The group has been at it since 8:00 p.m. They started in iZone because it has a projector that allowed them to rehearse with their slides. All of this was to do some last-minute fine-tuning for their marketing class final project—a business plan for a product of their creation. They went with a wireless Wi-Fi charging station. My curiosity got me asking questions about it; next thing I knew, I had become a focus group of one. I shook myself out of whatever unicorn spell they cast on me and reminded them that I would be the one asking the questions.
Once we were back to talking about what they were doing here, they said this was out of the norm for them. They are all here simply because they all want to do well on this project. At one point, one of them assured me they are “not that hardworking.” It left me wrestling with a hypothetical/existential question, “Do unicorns know they’re special?”
Socializing is now taboo. Everyone is either focused on or commiserating about their work. The unicorns appear to be launching into a second run through their presentation.
I’m afraid to talk to anyone else.
Overheard: “We have a [Mechanical Engineering] project due in 5 hours.”
Just hearing that made me hot with anxiety.
The mechanical engineer’s woes made me wonder if most people here at this time are in that “due in X-hours” boat. I decided to test that theory on a student sitting at the table right next to me.
I started with an apology. Frankly, every conversation that takes place in the 4:00 a.m. should probably begin with, “I’m sorry.” I got right to the point: Why are you here so late (early)?
As she started speaking, I immediately heard the I-want-to-go-to-sleepness in her voice. (Does shame make your hands clammy?) She said she was working on a history paper due Tuesday (it’s Thursday), but if she turns it in today (at 4:50 p.m.), she’ll get an extra three points of credit.
An extra three points.
That seems crazy. Unless those points have a significance that I don’t understand, I may have met another unicorn.
She’s thinking about double majoring in history and international relations, might try to work in the State Department; she’s still figuring it out.
She also told me she's been here since 1:00 p.m.; I took that as my cue to leave her to her work.
I’ve reached my self-imposed stop-time. The thought of leaving has done something to my body chemistry. I don’t know if it is adrenaline, a third-wind, or unadulterated joy, but it has made me more confident about my drive home.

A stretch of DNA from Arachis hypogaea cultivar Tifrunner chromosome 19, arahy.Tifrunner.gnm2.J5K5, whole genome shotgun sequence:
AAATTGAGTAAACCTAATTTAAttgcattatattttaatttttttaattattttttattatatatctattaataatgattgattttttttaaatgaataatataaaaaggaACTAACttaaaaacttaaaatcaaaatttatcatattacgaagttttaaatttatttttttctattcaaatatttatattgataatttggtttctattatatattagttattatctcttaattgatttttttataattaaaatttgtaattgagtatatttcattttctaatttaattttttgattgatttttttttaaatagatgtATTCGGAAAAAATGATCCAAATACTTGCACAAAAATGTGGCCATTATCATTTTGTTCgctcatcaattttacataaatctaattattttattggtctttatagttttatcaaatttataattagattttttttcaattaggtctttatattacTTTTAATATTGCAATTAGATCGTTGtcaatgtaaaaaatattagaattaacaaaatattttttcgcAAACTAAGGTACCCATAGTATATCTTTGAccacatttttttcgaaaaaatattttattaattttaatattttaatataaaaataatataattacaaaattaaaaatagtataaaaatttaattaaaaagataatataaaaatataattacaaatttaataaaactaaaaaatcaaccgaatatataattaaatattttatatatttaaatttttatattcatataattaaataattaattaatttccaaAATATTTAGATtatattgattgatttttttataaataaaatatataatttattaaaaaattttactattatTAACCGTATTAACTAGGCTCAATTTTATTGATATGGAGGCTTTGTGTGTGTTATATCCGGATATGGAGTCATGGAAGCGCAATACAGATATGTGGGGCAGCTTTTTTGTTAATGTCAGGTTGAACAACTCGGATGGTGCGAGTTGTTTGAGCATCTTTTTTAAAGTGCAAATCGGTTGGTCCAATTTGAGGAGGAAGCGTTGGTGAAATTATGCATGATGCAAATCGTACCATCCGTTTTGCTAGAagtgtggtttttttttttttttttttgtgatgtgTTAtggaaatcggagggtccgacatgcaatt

If Gleason had a motto, it would probably be “Alone together,” and that idea has resonated with me more in these last few hours than the previous five.
Sure, my reasons for being here differ greatly from those of the students, mainly because mine are completely manufactured. Still, all of us, regardless of our reasons, have been here not sleeping, when that’s all we want to be doing. I’d like to think we’ve all been here silently empathizing with each other. That thought has my imminent departure feeling a little like desertion.
Thankfully, the unicorns have freed me from my feelings of betrayal. They’re packing up to fly back to whatever sky palace they came from. And if they’re not staying, I’m not staying.
What happened after I left? I couldn’t stop wondering how things changed after 5:00 a.m. At what point does Gleason start to come back to life?
Several days later, after successfully resetting my sleep-cycle, I returned to Gleason. I wanted to see what was happening at 6:00 a.m. What I found was not revelatory—6:00 a.m. looks a lot like 5:00 a.m.
Tradition dictated that I bother at least one student while I was there. I spoke to a sophomore, Vaibhav, and right away, I knew I chose wisely.
When I asked how long he’d been in Gleason, he said he needed to think so he could “give me the right data.”
He told me he’d been there since 1:00 a.m., doing computer science work that he started ten hours earlier.
Here’s a recap of his last 15 hours.
At 3:00 p.m., he went to the computer science (CS) labs because he needed a computer.
The CS labs close 10:00 p.m., so at 9:00 p.m., he moved to the computer lab located behind iZone.
Around 1 a.m., a group in the lab started talking too loud for him. He considered iZone, but Gleason had fewer people, less noise.
He said he would keep working until 9:30 a.m., and then, do office hours at 10:00 a.m. I’m not sure when those will end for him, but after, he plans to sleep until 2:00 p.m.
He admitted what he’s doing is extreme. He doesn’t usually do this. But it’s finals week. He compared it to the end of a marathon, when the racers are sprinting, even though they’re exhausted; they’re sprinting because they want to win. This insane work session is his sprint. He wants to win in math. These past 15 hours have been an effort to give himself plenty of time to focus on his math final. If he does well, he’ll get an A; even if he doesn’t, he’s looking at a B-.
Vaibhav may be yet another unicorn, but I’m starting to think this is just what a Rochester student is and does.
For more information on the Gleason Refresh Project or to make a gift in support of the project, contact River Campus Libraries Director of Advancement Pamela Jackson.